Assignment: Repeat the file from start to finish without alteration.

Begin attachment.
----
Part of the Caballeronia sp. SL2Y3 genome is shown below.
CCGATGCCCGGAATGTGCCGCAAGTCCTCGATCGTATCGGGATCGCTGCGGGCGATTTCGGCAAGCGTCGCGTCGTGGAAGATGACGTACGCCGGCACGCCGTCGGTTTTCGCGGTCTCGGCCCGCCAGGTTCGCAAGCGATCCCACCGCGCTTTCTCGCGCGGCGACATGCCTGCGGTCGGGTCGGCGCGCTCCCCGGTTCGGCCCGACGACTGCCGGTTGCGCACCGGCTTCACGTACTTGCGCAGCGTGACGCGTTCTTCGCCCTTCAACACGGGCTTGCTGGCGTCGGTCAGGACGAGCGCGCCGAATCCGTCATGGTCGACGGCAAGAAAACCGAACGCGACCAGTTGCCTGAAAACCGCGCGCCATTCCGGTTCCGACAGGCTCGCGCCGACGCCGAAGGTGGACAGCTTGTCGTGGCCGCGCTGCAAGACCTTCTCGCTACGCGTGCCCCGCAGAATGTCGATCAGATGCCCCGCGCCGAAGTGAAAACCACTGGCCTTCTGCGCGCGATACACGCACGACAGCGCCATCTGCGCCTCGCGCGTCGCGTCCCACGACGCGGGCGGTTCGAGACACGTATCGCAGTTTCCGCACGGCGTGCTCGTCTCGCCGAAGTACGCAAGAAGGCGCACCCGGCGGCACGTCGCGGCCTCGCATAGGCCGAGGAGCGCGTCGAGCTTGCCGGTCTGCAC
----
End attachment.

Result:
Part of the Caballeronia sp. SL2Y3 genome is shown below.
CCGATGCCCGGAATGTGCCGCAAGTCCTCGATCGTATCGGGATCGCTGCGGGCGATTTCGGCAAGCGTCGCGTCGTGGAAGATGACGTACGCCGGCACGCCGTCGGTTTTCGCGGTCTCGGCCCGCCAGGTTCGCAAGCGATCCCACCGCGCTTTCTCGCGCGGCGACATGCCTGCGGTCGGGTCGGCGCGCTCCCCGGTTCGGCCCGACGACTGCCGGTTGCGCACCGGCTTCACGTACTTGCGCAGCGTGACGCGTTCTTCGCCCTTCAACACGGGCTTGCTGGCGTCGGTCAGGACGAGCGCGCCGAATCCGTCATGGTCGACGGCAAGAAAACCGAACGCGACCAGTTGCCTGAAAACCGCGCGCCATTCCGGTTCCGACAGGCTCGCGCCGACGCCGAAGGTGGACAGCTTGTCGTGGCCGCGCTGCAAGACCTTCTCGCTACGCGTGCCCCGCAGAATGTCGATCAGATGCCCCGCGCCGAAGTGAAAACCACTGGCCTTCTGCGCGCGATACACGCACGACAGCGCCATCTGCGCCTCGCGCGTCGCGTCCCACGACGCGGGCGGTTCGAGACACGTATCGCAGTTTCCGCACGGCGTGCTCGTCTCGCCGAAGTACGCAAGAAGGCGCACCCGGCGGCACGTCGCGGCCTCGCATAGGCCGAGGAGCGCGTCGAGCTTGCCGGTCTGCAC